“They’ve given me growth opportunities,” she said. “I’ve joined a niche team — hospitality. I’ve gotten to travel internationally. I’ve worked all the way across the firm and practices. I’ve worked with people in Richmond, Fairfax, people in Maryland. It was quite the experience.”
Pavlina Novakova, CPA
Senior Associate, Dixon Hughes Goodman, Norfolk
Pavlina Novakova also took a circuitous route to the accounting profession and the Leaders’ Institute. Like Christin Butler, she was nominated by an ODU professor involved in the VSCPA Educational Foundation — Randy Spurrier, CPA, who currently sits on the Foundation Board of Directors.
Novakova, 28, attended the 2013 Leaders’ Institute at George Mason University. Her experience there helped her overcome a lack of local connections in the industry after emigrating to the United States from her native Bulgaria.
But that wasn’t all the Institute did for Novakova. It ignited her passion for the subject matter itself.
“I was a double major in finance and accounting,” she said, “and I added accounting after the fact because it was just an extra semester. But when I went to Leaders’ Institute and spoke with professionals, I really got excited about the profession. Then it became my major major.”
At the time, Novakova’s real-world accounting experience was limited to some part-time tax work. She got her first taste of the audit field through conversations with Leaders’ Institute mentors and found it far more engaging than what she was used to.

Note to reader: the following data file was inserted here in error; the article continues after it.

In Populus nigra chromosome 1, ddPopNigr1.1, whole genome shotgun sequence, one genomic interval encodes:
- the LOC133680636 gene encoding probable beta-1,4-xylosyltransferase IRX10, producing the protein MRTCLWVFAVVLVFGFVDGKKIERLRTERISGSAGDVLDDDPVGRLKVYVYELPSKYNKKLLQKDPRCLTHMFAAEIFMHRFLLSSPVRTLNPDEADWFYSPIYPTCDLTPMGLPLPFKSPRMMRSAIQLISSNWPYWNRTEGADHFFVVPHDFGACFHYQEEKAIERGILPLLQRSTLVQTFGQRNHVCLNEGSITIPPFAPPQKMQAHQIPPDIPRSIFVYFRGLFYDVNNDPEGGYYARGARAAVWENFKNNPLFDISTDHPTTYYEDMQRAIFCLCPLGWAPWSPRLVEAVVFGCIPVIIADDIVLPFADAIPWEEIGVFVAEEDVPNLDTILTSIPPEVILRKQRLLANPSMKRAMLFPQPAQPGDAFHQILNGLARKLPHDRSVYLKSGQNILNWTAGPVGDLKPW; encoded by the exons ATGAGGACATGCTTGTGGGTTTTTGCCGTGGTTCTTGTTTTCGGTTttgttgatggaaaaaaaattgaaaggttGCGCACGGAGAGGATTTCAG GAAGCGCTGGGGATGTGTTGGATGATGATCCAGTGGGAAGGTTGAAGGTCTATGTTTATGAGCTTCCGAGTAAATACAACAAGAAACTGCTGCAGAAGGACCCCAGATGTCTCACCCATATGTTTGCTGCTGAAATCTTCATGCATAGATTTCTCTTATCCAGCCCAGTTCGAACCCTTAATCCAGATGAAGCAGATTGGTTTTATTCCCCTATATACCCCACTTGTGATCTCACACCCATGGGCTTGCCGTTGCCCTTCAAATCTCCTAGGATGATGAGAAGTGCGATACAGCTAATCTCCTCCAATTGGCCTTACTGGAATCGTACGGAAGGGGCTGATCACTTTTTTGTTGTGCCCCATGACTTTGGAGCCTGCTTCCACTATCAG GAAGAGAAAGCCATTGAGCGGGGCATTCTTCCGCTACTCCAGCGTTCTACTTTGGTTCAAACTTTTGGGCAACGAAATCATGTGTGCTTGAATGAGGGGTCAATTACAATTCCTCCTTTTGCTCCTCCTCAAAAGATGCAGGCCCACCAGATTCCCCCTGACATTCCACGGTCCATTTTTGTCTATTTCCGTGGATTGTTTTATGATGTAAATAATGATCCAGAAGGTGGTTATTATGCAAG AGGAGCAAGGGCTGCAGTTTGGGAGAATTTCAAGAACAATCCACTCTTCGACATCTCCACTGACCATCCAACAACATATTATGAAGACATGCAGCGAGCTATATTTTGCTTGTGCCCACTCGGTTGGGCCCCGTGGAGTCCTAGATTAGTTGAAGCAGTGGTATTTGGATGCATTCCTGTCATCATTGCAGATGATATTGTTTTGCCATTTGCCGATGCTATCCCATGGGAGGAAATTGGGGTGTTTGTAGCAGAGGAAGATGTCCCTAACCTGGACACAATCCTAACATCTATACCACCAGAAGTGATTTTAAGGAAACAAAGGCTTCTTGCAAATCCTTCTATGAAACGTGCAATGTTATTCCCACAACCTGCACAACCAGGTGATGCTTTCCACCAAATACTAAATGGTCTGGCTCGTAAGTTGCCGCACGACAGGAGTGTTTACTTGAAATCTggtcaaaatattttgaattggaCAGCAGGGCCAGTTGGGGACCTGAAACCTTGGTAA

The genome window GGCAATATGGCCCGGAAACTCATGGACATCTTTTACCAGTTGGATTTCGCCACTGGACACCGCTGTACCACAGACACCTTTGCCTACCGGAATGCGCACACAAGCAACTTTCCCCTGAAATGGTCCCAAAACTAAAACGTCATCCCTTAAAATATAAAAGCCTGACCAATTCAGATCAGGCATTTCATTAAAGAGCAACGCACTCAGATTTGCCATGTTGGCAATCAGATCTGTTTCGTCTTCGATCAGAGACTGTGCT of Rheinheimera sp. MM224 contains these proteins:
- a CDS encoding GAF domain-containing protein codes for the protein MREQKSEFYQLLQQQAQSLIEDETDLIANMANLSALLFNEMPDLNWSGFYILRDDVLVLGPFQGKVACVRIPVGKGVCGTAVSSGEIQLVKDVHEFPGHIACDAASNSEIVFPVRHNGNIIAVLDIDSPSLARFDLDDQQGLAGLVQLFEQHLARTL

“When I spoke with auditors at the Leaders’ Institute and representatives from different CPA firms, they told me what they were doing and said a lot about fraud investigations,” she said. “Pretty interesting stuff when you’re in college. It sounded really amazing, and I really wanted to do it.”
Novakova had studied history in Bulgaria before coming to the United States and enrolling at Tidewater Community College (TCC), then ODU. She basically had to start her college education from the beginning upon enrolling at TCC, which gave her a sense of urgency to take advantage of everything the profession, and the VSCPA, had to offer.
“I was determined to get a job right after I graduated,” she said. “I definitely got a lot out of it. I really took advantage of that event.”
One of the most helpful elements of Leaders’ Institute was the face time Novakova got with recruiters. She met representatives from Dixon Hughes Goodman (DHG) at the event, then saw them again during on-campus recruiting the next semester.
The familiarity helped her land her job at DHG, where she was promoted to senior associate last year. She got her CPA license in February and is pressing forward in her career, with one small exception — motherhood. She was scheduled to have her first child any day when this article was published, but she’s already looking forward to resuming her career when she gets back.
“I’m sure that I’ll be eager to come back,” she said. “I like my job.”